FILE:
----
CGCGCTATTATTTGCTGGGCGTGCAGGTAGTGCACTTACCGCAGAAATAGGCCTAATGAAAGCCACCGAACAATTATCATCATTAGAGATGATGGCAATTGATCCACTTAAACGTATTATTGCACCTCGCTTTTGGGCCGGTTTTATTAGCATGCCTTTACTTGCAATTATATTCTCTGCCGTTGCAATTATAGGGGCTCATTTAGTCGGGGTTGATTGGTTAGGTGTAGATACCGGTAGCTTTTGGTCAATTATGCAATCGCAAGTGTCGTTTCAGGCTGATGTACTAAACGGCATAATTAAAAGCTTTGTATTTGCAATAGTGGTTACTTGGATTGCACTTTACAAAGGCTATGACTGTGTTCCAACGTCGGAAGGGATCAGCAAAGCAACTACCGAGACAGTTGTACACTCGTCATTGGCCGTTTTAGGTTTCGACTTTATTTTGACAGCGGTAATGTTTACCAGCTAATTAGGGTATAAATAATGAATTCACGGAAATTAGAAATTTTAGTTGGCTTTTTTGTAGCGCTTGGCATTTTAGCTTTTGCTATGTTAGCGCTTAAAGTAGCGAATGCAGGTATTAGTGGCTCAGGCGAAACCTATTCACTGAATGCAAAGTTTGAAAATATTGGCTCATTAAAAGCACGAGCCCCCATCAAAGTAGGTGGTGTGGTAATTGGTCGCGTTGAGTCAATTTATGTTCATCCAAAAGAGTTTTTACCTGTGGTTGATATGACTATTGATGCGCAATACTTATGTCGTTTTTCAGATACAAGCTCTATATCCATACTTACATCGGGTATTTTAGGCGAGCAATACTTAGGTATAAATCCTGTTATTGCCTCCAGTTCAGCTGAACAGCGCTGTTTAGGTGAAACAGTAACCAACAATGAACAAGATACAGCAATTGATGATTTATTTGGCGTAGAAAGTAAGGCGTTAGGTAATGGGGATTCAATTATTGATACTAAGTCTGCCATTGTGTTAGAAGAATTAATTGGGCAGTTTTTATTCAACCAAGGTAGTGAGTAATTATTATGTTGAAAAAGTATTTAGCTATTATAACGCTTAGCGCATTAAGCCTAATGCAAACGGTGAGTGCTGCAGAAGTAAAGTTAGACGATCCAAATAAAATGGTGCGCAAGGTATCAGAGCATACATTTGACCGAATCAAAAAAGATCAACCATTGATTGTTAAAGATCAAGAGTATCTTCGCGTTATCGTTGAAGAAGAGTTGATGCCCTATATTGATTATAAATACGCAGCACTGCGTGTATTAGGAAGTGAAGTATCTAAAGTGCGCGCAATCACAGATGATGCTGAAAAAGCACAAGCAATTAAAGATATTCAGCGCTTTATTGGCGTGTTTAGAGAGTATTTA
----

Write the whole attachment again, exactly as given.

CGCGCTATTATTTGCTGGGCGTGCAGGTAGTGCACTTACCGCAGAAATAGGCCTAATGAAAGCCACCGAACAATTATCATCATTAGAGATGATGGCAATTGATCCACTTAAACGTATTATTGCACCTCGCTTTTGGGCCGGTTTTATTAGCATGCCTTTACTTGCAATTATATTCTCTGCCGTTGCAATTATAGGGGCTCATTTAGTCGGGGTTGATTGGTTAGGTGTAGATACCGGTAGCTTTTGGTCAATTATGCAATCGCAAGTGTCGTTTCAGGCTGATGTACTAAACGGCATAATTAAAAGCTTTGTATTTGCAATAGTGGTTACTTGGATTGCACTTTACAAAGGCTATGACTGTGTTCCAACGTCGGAAGGGATCAGCAAAGCAACTACCGAGACAGTTGTACACTCGTCATTGGCCGTTTTAGGTTTCGACTTTATTTTGACAGCGGTAATGTTTACCAGCTAATTAGGGTATAAATAATGAATTCACGGAAATTAGAAATTTTAGTTGGCTTTTTTGTAGCGCTTGGCATTTTAGCTTTTGCTATGTTAGCGCTTAAAGTAGCGAATGCAGGTATTAGTGGCTCAGGCGAAACCTATTCACTGAATGCAAAGTTTGAAAATATTGGCTCATTAAAAGCACGAGCCCCCATCAAAGTAGGTGGTGTGGTAATTGGTCGCGTTGAGTCAATTTATGTTCATCCAAAAGAGTTTTTACCTGTGGTTGATATGACTATTGATGCGCAATACTTATGTCGTTTTTCAGATACAAGCTCTATATCCATACTTACATCGGGTATTTTAGGCGAGCAATACTTAGGTATAAATCCTGTTATTGCCTCCAGTTCAGCTGAACAGCGCTGTTTAGGTGAAACAGTAACCAACAATGAACAAGATACAGCAATTGATGATTTATTTGGCGTAGAAAGTAAGGCGTTAGGTAATGGGGATTCAATTATTGATACTAAGTCTGCCATTGTGTTAGAAGAATTAATTGGGCAGTTTTTATTCAACCAAGGTAGTGAGTAATTATTATGTTGAAAAAGTATTTAGCTATTATAACGCTTAGCGCATTAAGCCTAATGCAAACGGTGAGTGCTGCAGAAGTAAAGTTAGACGATCCAAATAAAATGGTGCGCAAGGTATCAGAGCATACATTTGACCGAATCAAAAAAGATCAACCATTGATTGTTAAAGATCAAGAGTATCTTCGCGTTATCGTTGAAGAAGAGTTGATGCCCTATATTGATTATAAATACGCAGCACTGCGTGTATTAGGAAGTGAAGTATCTAAAGTGCGCGCAATCACAGATGATGCTGAAAAAGCACAAGCAATTAAAGATATTCAGCGCTTTATTGGCGTGTTTAGAGAGTATTTA